The Legacy Of Jane Austen

By Robert James Taylor

Jane Austen


Regarded as one of the greatest English authors of all time whose novels have been adapted for movies and TV no less than 40 times, and yet Jane Austen died in obscurity – 1817.

She was the supreme social satirist who possessed a sharp tongue, a caustic wit and a great sense of humor- and yet her name was unknown in her lifetime. Countless biographies written on her life and work abound, and yet so little is known about her- providence would leave little trace of her short life: she left no diary and most of the 2000 letters she wrote to her beloved elder sister, Cassandra, were burnt on her death. The only accepted real portrait of her, an unflattering water color painted by her sister, is all historians could use. (Over the years more complimentary images of her have appeared on bank-notes, stamps and publications.

And so why is Jane Austen one of the most celebrated authors, whose novels, written over 200 years ago, transcend time? Throughout her six great novels, written with both reverence and ridicule, her observational skills showed her keen appreciation of the absurdity of others- their pretentiousness, their affectation and their insecurities, which, to her credit, amused rather than annoyed her. A common theme throughout her novels is the importance of marriage. Romance is central- the pursuit of true love was often depicted with rejection, turmoil and heartbreak, but leaving the characters triumphant in the end. Family upheavals, unrequited love, social standing disparity, she lets the characters actions and their diction carry the story with both kindness and mischievousness.

The well spring of her writing was her attitude that comedy is ‘the saving grace of life’. Regarded as her greatest novel throughout the world is ‘Pride and Prejudice’, the irony of which is that she sold the copyright to a publisher for 110 pounds sterling- had she sold the book on a commission basis, common in those days, she would have made a profit of 500 pounds- twice her father’s annual income.

Here are some famous quotes, both from her (to her sister) and some from the characters in her novels.

Selfishness must always be forgiven you know because there is no hope of a cure”

“Vanity and pride are different things…..a person may be proud without being vain. Pride relates more to our opinion of ourselves; vanity, to what we would others think of us”

“I do not want people to be agreeable, as it saves me the trouble of liking them.”

“Friendship is certainly the finest balm for the pangs of disappointed love.”

“Those who do not complain are never pitied.”

“Seldom, very seldom, does complete truth belong to any human disclosure; seldom can it happen that something is not a little disguised, or a little mistaken.”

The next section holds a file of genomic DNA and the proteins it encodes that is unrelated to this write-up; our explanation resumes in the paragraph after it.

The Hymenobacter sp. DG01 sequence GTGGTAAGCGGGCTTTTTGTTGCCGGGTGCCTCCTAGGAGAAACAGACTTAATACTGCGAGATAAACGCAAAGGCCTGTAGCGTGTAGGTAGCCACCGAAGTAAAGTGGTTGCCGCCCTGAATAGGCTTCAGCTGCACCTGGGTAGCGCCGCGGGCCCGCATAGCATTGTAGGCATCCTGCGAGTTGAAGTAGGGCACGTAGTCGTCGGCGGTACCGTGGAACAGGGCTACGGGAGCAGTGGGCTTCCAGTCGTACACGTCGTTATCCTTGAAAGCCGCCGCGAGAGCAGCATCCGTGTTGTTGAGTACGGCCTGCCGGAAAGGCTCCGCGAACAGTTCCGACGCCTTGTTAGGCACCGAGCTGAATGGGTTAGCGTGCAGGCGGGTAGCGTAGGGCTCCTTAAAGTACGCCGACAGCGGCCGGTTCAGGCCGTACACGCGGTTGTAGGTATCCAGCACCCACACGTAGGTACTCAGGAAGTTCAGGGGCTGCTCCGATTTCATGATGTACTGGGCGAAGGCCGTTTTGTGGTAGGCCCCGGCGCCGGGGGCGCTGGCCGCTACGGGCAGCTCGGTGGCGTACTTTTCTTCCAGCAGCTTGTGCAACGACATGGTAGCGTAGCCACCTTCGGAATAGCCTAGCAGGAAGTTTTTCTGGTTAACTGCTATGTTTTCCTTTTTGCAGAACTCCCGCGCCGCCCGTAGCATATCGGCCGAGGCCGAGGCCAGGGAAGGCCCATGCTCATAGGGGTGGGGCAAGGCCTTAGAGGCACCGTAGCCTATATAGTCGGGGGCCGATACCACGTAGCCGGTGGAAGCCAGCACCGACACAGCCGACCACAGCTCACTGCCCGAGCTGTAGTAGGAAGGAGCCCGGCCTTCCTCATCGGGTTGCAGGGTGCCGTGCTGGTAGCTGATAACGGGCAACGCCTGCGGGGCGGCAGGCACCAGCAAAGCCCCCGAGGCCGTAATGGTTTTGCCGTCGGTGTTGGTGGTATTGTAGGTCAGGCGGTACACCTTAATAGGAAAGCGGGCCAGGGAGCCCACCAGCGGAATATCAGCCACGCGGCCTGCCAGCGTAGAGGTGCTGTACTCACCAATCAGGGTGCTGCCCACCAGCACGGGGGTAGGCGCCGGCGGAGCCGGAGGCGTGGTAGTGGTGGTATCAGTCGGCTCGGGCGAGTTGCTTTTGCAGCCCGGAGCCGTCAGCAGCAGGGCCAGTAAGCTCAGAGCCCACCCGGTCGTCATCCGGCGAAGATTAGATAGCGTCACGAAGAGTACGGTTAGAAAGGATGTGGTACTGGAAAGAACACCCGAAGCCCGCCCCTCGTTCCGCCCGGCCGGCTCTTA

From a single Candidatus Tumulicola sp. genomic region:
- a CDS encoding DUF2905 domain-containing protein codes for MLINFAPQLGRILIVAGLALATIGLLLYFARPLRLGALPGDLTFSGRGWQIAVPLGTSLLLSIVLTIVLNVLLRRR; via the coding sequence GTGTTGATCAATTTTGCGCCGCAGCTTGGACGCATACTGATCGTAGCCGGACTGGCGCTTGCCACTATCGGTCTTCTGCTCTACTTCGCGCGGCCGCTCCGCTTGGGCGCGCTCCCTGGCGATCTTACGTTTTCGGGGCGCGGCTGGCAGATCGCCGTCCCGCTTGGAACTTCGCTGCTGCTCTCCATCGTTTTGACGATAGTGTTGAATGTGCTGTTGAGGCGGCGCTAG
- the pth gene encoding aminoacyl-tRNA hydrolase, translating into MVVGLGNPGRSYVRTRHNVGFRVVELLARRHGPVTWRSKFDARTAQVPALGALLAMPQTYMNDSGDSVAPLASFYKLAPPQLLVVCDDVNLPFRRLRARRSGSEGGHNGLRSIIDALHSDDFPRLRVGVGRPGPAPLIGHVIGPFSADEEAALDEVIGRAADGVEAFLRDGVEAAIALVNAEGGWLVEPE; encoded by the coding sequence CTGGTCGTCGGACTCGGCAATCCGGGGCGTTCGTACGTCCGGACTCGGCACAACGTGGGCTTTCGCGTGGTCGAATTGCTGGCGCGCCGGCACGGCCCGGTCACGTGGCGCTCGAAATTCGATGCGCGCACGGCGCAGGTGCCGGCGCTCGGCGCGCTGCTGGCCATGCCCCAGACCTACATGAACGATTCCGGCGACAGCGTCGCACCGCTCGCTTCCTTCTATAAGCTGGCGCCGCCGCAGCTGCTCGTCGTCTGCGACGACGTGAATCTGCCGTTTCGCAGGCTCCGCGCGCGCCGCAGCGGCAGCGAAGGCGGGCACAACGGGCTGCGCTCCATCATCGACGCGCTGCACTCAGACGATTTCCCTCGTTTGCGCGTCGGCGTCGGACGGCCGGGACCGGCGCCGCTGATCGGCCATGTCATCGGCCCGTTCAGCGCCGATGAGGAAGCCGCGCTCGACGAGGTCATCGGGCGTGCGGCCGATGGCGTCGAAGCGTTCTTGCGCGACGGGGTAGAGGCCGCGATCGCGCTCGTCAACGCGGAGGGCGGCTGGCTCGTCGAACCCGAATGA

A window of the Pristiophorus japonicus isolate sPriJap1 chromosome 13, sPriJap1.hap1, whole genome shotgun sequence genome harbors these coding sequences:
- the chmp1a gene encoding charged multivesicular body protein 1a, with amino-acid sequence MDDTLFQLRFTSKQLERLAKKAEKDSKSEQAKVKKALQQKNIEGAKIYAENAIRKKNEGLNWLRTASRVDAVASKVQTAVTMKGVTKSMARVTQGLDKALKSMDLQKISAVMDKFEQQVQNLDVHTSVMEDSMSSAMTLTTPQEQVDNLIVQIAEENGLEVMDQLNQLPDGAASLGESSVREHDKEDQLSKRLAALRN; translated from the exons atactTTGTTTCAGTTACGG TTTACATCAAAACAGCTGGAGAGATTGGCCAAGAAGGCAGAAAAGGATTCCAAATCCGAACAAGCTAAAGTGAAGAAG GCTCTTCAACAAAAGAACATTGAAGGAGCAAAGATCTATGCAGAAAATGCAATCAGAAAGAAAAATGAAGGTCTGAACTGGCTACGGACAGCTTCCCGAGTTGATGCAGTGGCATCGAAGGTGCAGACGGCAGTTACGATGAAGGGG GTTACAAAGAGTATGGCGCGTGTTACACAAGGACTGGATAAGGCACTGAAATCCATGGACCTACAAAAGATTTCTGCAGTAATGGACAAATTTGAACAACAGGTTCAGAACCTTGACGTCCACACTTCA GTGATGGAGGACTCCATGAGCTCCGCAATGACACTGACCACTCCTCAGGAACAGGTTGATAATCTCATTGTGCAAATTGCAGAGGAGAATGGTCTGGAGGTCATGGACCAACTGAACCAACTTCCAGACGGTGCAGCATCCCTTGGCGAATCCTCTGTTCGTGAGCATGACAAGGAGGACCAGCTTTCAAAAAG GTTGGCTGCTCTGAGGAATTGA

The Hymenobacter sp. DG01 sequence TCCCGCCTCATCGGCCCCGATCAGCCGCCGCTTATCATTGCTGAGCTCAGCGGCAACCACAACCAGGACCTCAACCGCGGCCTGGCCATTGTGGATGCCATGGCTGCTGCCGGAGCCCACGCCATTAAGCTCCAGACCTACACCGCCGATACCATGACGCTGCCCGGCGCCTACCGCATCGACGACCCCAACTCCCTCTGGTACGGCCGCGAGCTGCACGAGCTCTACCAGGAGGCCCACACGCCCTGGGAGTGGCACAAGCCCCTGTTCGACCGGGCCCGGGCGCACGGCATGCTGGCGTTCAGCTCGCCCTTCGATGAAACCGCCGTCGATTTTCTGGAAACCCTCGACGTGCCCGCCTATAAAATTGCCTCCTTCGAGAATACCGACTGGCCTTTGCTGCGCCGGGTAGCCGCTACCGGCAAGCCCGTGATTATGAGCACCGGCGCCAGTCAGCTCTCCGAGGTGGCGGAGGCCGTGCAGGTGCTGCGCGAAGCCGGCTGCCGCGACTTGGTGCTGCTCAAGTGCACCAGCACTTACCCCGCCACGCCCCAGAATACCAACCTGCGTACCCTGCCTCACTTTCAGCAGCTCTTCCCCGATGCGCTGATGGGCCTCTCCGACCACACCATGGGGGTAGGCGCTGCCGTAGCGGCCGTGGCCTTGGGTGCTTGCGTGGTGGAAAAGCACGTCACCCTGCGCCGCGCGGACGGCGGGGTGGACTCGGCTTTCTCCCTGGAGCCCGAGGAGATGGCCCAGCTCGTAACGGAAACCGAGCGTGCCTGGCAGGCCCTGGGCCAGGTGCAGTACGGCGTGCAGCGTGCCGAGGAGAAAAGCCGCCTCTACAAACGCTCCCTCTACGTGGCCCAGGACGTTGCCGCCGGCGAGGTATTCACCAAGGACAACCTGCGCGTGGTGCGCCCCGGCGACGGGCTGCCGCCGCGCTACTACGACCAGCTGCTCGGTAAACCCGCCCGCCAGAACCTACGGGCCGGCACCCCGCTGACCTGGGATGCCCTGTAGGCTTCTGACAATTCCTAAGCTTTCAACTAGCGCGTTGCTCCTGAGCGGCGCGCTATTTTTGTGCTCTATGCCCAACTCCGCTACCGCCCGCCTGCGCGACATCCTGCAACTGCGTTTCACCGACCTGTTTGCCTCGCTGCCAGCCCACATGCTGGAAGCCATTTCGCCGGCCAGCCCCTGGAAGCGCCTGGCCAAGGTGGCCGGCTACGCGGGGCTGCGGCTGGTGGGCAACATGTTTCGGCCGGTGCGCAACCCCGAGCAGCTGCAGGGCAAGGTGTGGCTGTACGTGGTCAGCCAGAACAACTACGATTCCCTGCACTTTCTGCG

“Single women have a dreadful propensity for being poor which is one very strong argument in favor of matrimony.’

Jane Austen, died on 1817, aged 42. She lies in Winchester Cathedral, Hampshire. England. Her last two novels were published after her death, and the author, hitherto anonymous –written by ‘A Lady’- would now be known by her real name.

 El Ojo del Lago - Home Page


Pin It
The Golden Age Of Mexican Cinema By Herbert W. Piekow   In March 2010 I went to Museo de Arte de Zapopan, with my friend Juan Carlos, to see an
The Dark Side Of The Dream By Alejandro Grattan-Dominguez, Arte Publico Press 434 pages $11.95 US Reviewed by ROB MOHR (Initially published in The
The Tianguis By Catherine A. MacKenzie   Early Wednesday morning transforms an ordinary street in Ajijic into a party among strangers. Inside, the
The Heat Is On!  By Robb Howard   My eyes were burning and tears ran down my face. It began in October when I signed up for the competition. Sally
The General and the Jaguar By Eileen Welsome Reviewed by Jay Raymond White Copyright by Little, Brown publishers, New York, 2006. $19.95 in hardback.
Wordwise With Pithy Wit By Tom Clarkson   This morning, my pal F.T. – who shared the Iraq experience with me during my third trek there – forwarded
LAKESIDE LIVING Kay Davis Phone: 376 – 108 – 0278 (or 765 – 3676 to leave messages) Email: November
Front Row Center By Michael Warren    The Pajama Game By Richard Adler and Jerry Ross Directed by Peggy Lord Chilton Music directed
Every Word  Important By Herbert W. Piekow   Every word a writer writes has meaning yes, sometimes they never get published or the book
LEGERDEMAIN—Italian Style By Jim Rambologna   Enzio Grattani was the Editor-in-Chief of a local rivista (or magazine) in Ajiermo, Italy. Locals
 Find us on Facebook